2. In a large bowl, mash the bananas until smooth. 
  3. Slowly dd the almond butter and mix with the bananas until smooth. 
  4. Stir in the cocoa powder to the mixture until the mixture is smooth. 
  5. Pour the mixture into the baking pan and bake it for 20-25 minutes until it has set.
  6. Once taken out from the oven, let the brownies completely cool down before cutting it.

Hope you guys enjoy the “naughty” treat like I did! 🙂  

Understanding Diastasis Recti

Diastasis Recti is a condition when there is a split between the two side of the rectus abdomens muscles. This condition usually develops during pregnancy, when the uterus stretches the muscles in the abdomen to make space for the growing baby.

This is a simple test for diastasis recti:

  1. Lay on your back, flex your knees, feet resting on the mat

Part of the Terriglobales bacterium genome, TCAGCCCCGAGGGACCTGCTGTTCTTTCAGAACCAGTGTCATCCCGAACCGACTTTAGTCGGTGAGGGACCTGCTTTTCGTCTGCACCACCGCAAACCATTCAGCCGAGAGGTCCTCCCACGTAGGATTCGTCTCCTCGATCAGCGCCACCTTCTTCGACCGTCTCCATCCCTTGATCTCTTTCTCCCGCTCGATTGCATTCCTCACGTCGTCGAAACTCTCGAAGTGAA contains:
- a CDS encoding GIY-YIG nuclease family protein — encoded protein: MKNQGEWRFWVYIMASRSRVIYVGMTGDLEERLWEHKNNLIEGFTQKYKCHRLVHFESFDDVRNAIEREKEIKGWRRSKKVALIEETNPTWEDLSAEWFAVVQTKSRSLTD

2. Relax head and shoulder and place two fingers above the belly button along the midline 
  3. Place the other hand under your head and lift your head gently (like a crunch position)
  4. If your fingers can feel a space, you likely have a split rectus abdominals, which is diastasis recti

If you have diastasis recti condition, you will want to avoid movements and poses that stretch and open the midline of the rectus abdominals. Generally, these are backhanding poses like Danurasana (Bow Pose), Ustrasana (Camel Pose) and Urdhva Much Svanasana (Upward facing dog) etc.